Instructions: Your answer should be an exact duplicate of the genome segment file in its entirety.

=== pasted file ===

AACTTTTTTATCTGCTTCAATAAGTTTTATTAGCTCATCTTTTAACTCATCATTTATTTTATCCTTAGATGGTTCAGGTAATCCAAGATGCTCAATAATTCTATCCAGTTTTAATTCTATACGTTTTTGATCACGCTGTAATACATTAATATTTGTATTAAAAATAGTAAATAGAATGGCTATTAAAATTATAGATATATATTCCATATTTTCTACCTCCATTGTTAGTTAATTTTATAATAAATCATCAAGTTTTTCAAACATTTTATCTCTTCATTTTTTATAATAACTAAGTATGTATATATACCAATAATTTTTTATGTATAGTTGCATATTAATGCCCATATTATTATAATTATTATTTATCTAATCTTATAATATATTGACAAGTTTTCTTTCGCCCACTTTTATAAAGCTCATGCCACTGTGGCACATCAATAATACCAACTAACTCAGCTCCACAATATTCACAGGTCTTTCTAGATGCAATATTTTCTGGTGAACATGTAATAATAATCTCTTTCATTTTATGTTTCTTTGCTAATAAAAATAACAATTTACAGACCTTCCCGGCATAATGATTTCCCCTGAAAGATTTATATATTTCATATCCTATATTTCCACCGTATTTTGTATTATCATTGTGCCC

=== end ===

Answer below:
AACTTTTTTATCTGCTTCAATAAGTTTTATTAGCTCATCTTTTAACTCATCATTTATTTTATCCTTAGATGGTTCAGGTAATCCAAGATGCTCAATAATTCTATCCAGTTTTAATTCTATACGTTTTTGATCACGCTGTAATACATTAATATTTGTATTAAAAATAGTAAATAGAATGGCTATTAAAATTATAGATATATATTCCATATTTTCTACCTCCATTGTTAGTTAATTTTATAATAAATCATCAAGTTTTTCAAACATTTTATCTCTTCATTTTTTATAATAACTAAGTATGTATATATACCAATAATTTTTTATGTATAGTTGCATATTAATGCCCATATTATTATAATTATTATTTATCTAATCTTATAATATATTGACAAGTTTTCTTTCGCCCACTTTTATAAAGCTCATGCCACTGTGGCACATCAATAATACCAACTAACTCAGCTCCACAATATTCACAGGTCTTTCTAGATGCAATATTTTCTGGTGAACATGTAATAATAATCTCTTTCATTTTATGTTTCTTTGCTAATAAAAATAACAATTTACAGACCTTCCCGGCATAATGATTTCCCCTGAAAGATTTATATATTTCATATCCTATATTTCCACCGTATTTTGTATTATCATTGTGCCC